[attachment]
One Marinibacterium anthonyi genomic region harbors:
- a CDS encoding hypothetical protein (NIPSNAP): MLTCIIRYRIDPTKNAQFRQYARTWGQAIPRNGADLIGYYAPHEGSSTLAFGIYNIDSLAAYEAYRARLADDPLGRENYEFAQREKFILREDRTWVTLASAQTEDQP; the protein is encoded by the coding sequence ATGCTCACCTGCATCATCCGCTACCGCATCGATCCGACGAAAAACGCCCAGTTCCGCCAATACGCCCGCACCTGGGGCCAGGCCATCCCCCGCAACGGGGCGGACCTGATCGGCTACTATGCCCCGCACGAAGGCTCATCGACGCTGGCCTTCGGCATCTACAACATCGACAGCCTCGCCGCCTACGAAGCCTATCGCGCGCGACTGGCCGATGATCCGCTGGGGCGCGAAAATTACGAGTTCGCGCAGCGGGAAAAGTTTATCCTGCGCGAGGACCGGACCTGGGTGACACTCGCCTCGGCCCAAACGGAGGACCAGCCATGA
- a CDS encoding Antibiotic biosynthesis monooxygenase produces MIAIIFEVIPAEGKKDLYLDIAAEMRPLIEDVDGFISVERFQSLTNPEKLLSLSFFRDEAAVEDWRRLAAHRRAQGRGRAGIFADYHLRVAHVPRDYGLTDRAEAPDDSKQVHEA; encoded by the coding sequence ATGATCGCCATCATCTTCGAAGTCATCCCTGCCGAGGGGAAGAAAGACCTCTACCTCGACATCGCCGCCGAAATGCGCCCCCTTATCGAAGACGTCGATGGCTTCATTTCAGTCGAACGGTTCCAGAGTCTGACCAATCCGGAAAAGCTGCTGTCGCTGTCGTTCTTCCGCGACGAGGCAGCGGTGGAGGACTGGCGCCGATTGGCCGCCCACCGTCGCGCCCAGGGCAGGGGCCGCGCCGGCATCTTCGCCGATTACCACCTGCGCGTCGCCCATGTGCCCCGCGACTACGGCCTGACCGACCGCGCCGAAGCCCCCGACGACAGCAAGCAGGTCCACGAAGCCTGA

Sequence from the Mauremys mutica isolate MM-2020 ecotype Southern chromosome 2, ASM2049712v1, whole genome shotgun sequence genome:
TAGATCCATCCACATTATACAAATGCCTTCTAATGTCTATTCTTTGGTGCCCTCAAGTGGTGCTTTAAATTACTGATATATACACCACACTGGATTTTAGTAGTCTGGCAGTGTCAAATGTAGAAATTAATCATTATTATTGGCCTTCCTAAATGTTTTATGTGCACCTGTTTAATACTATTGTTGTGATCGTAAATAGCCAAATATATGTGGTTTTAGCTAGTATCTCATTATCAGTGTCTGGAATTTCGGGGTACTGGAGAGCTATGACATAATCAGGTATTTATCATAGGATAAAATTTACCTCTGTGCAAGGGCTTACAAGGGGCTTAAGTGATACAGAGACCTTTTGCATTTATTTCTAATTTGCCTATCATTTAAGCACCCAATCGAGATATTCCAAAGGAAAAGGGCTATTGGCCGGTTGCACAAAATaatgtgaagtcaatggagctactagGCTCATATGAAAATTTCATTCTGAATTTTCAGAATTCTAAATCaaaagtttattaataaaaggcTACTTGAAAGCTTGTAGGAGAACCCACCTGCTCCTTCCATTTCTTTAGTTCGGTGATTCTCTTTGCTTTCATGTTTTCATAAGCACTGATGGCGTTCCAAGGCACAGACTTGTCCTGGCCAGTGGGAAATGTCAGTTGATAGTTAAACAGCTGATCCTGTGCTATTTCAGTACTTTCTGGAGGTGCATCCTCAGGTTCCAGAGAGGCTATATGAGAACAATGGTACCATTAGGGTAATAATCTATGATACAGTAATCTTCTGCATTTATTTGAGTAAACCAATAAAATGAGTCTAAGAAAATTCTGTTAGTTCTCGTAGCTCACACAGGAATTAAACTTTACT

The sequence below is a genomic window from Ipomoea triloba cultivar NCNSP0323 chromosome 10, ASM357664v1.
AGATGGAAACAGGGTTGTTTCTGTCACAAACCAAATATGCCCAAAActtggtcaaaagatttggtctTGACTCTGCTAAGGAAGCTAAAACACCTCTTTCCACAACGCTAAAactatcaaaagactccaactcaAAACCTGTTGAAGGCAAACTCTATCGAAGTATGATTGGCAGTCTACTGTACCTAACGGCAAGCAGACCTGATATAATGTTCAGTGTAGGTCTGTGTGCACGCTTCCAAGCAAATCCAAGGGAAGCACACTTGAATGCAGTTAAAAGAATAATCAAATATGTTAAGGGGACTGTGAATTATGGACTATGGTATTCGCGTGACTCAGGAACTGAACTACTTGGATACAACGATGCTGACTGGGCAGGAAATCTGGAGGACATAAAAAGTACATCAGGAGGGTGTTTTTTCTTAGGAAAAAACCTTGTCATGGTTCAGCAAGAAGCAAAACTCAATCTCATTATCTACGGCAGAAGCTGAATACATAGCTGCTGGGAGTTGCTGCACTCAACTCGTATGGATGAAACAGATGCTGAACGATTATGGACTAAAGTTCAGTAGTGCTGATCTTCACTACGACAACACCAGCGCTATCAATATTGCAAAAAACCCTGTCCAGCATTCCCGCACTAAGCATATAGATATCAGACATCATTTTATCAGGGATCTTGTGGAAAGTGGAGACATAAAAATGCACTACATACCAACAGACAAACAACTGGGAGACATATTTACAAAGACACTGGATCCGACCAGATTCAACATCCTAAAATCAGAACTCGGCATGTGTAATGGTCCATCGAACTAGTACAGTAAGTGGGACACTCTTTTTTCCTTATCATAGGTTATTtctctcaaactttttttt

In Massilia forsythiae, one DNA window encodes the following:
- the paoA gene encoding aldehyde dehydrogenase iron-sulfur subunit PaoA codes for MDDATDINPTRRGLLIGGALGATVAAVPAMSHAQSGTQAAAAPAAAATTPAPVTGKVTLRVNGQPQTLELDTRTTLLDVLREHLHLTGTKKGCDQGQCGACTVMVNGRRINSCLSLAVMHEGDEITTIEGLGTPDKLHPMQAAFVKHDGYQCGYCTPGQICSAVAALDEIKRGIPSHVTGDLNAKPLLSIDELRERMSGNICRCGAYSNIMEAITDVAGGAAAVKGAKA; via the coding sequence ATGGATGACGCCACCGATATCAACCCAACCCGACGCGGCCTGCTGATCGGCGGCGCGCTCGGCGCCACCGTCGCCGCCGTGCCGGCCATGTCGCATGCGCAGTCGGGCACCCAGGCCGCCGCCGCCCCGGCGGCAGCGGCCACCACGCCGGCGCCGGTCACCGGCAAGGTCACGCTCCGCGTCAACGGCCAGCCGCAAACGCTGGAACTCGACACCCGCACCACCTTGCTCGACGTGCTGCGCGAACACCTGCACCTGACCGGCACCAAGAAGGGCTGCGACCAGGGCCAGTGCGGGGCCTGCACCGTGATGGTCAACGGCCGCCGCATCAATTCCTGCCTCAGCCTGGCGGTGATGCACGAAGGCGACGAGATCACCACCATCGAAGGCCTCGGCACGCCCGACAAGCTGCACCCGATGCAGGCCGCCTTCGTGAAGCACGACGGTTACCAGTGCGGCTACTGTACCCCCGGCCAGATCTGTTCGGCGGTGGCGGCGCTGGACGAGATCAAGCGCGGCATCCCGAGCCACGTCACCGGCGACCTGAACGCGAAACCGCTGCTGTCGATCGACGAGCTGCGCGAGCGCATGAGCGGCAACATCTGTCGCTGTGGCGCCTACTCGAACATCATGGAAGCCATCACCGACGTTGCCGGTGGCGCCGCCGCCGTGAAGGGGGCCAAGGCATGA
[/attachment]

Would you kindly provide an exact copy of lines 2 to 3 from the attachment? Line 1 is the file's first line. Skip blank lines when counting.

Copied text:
- a CDS encoding hypothetical protein (NIPSNAP): MLTCIIRYRIDPTKNAQFRQYARTWGQAIPRNGADLIGYYAPHEGSSTLAFGIYNIDSLAAYEAYRARLADDPLGRENYEFAQREKFILREDRTWVTLASAQTEDQP; the protein is encoded by the coding sequence ATGCTCACCTGCATCATCCGCTACCGCATCGATCCGACGAAAAACGCCCAGTTCCGCCAATACGCCCGCACCTGGGGCCAGGCCATCCCCCGCAACGGGGCGGACCTGATCGGCTACTATGCCCCGCACGAAGGCTCATCGACGCTGGCCTTCGGCATCTACAACATCGACAGCCTCGCCGCCTACGAAGCCTATCGCGCGCGACTGGCCGATGATCCGCTGGGGCGCGAAAATTACGAGTTCGCGCAGCGGGAAAAGTTTATCCTGCGCGAGGACCGGACCTGGGTGACACTCGCCTCGGCCCAAACGGAGGACCAGCCATGA
- a CDS encoding Antibiotic biosynthesis monooxygenase produces MIAIIFEVIPAEGKKDLYLDIAAEMRPLIEDVDGFISVERFQSLTNPEKLLSLSFFRDEAAVEDWRRLAAHRRAQGRGRAGIFADYHLRVAHVPRDYGLTDRAEAPDDSKQVHEA; encoded by the coding sequence ATGATCGCCATCATCTTCGAAGTCATCCCTGCCGAGGGGAAGAAAGACCTCTACCTCGACATCGCCGCCGAAATGCGCCCCCTTATCGAAGACGTCGATGGCTTCATTTCAGTCGAACGGTTCCAGAGTCTGACCAATCCGGAAAAGCTGCTGTCGCTGTCGTTCTTCCGCGACGAGGCAGCGGTGGAGGACTGGCGCCGATTGGCCGCCCACCGTCGCGCCCAGGGCAGGGGCCGCGCCGGCATCTTCGCCGATTACCACCTGCGCGTCGCCCATGTGCCCCGCGACTACGGCCTGACCGACCGCGCCGAAGCCCCCGACGACAGCAAGCAGGTCCACGAAGCCTGA